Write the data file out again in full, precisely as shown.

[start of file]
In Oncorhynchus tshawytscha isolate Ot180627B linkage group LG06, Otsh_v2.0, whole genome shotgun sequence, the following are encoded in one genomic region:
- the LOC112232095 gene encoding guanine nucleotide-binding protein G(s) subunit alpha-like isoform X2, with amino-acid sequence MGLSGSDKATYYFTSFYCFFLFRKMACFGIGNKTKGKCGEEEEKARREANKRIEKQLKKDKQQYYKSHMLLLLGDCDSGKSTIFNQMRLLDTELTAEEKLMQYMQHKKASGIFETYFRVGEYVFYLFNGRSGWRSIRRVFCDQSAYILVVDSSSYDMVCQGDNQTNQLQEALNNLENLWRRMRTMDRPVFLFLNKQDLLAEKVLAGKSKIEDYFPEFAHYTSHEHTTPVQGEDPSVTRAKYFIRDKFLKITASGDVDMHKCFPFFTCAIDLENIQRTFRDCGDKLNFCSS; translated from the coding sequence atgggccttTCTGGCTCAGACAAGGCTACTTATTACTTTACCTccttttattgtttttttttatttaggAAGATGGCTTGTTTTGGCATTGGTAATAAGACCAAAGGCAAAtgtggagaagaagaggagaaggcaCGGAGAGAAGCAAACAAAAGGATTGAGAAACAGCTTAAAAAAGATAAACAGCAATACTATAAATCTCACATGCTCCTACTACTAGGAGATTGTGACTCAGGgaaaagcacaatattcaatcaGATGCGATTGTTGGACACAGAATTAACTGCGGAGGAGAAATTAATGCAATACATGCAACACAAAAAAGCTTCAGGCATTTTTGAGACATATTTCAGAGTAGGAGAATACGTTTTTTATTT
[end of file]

In Oncorhynchus tshawytscha isolate Ot180627B linkage group LG06, Otsh_v2.0, whole genome shotgun sequence, the following are encoded in one genomic region:
- the LOC112232095 gene encoding guanine nucleotide-binding protein G(s) subunit alpha-like isoform X2, with amino-acid sequence MGLSGSDKATYYFTSFYCFFLFRKMACFGIGNKTKGKCGEEEEKARREANKRIEKQLKKDKQQYYKSHMLLLLGDCDSGKSTIFNQMRLLDTELTAEEKLMQYMQHKKASGIFETYFRVGEYVFYLFNGRSGWRSIRRVFCDQSAYILVVDSSSYDMVCQGDNQTNQLQEALNNLENLWRRMRTMDRPVFLFLNKQDLLAEKVLAGKSKIEDYFPEFAHYTSHEHTTPVQGEDPSVTRAKYFIRDKFLKITASGDVDMHKCFPFFTCAIDLENIQRTFRDCGDKLNFCSS; translated from the coding sequence atgggccttTCTGGCTCAGACAAGGCTACTTATTACTTTACCTccttttattgtttttttttatttaggAAGATGGCTTGTTTTGGCATTGGTAATAAGACCAAAGGCAAAtgtggagaagaagaggagaaggcaCGGAGAGAAGCAAACAAAAGGATTGAGAAACAGCTTAAAAAAGATAAACAGCAATACTATAAATCTCACATGCTCCTACTACTAGGAGATTGTGACTCAGGgaaaagcacaatattcaatcaGATGCGATTGTTGGACACAGAATTAACTGCGGAGGAGAAATTAATGCAATACATGCAACACAAAAAAGCTTCAGGCATTTTTGAGACATATTTCAGAGTAGGAGAATACGTTTTTTATTT